Chapter

Treaties, the Treaty Power, and Executive Agreements

Louis Henkin

in Foreign Affairs and the United States Constitution

Second edition

Published in print November 1996 | ISBN: 9780198260981
Published online March 2012 | e-ISBN: 9780191682193 | DOI: http://dx.doi.org/10.1093/acprof:oso/9780198260981.003.0023
Treaties, the Treaty Power, and Executive Agreements

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For the Constitutional Fathers, the foreign relations of the new Republic depended heavily on treaties being concluded (or not concluded) with other countries; therefore, who should have the power to make treaties, and the status of treaties when made, were questions of special concern to them. The Framers were eager to abandon treaty-making by Congress, which, under the Articles of Confederation, determined whether to negotiate and with whom, appointed negotiators, wrote their instructions, followed their progress, and approved, modified or rejected their product. Because they took treaties and international obligations seriously, the Framers were not eager for the United States to conclude treaties lightly or widely, and were disposed to render it difficult to make them. They were concerned to end the anarchy that prevailed under the Articles of Confederation and to assure that treaties made by the United States would be honoured by the individual states.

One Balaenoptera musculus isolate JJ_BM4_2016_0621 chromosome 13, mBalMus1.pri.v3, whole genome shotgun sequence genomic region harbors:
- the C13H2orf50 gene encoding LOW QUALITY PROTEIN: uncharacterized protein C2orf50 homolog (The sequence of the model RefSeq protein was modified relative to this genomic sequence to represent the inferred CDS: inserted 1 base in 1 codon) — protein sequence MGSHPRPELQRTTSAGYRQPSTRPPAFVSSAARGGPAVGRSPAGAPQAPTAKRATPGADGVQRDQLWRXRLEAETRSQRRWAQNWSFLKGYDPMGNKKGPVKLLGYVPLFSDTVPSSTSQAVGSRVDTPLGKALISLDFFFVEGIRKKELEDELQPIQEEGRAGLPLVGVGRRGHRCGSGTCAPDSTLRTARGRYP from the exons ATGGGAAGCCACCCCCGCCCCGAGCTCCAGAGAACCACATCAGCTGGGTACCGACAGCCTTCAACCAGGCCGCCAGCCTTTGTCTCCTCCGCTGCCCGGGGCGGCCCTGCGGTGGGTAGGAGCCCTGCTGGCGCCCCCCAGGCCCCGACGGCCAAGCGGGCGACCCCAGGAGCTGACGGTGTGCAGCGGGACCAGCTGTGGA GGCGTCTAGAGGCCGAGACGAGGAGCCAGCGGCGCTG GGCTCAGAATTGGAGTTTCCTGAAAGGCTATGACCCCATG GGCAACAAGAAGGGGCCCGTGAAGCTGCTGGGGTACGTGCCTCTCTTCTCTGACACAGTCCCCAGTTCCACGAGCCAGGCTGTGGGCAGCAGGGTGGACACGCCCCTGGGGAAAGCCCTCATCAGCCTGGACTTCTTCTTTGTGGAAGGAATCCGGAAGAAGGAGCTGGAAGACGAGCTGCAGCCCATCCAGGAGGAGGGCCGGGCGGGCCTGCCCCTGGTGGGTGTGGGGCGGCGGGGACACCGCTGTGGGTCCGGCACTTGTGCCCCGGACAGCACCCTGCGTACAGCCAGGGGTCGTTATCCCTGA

Keywords: foreign relations; treaties; Congress; Articles of Confederation; United States

Chapter.  25058 words. 

Subjects: Constitutional and Administrative Law

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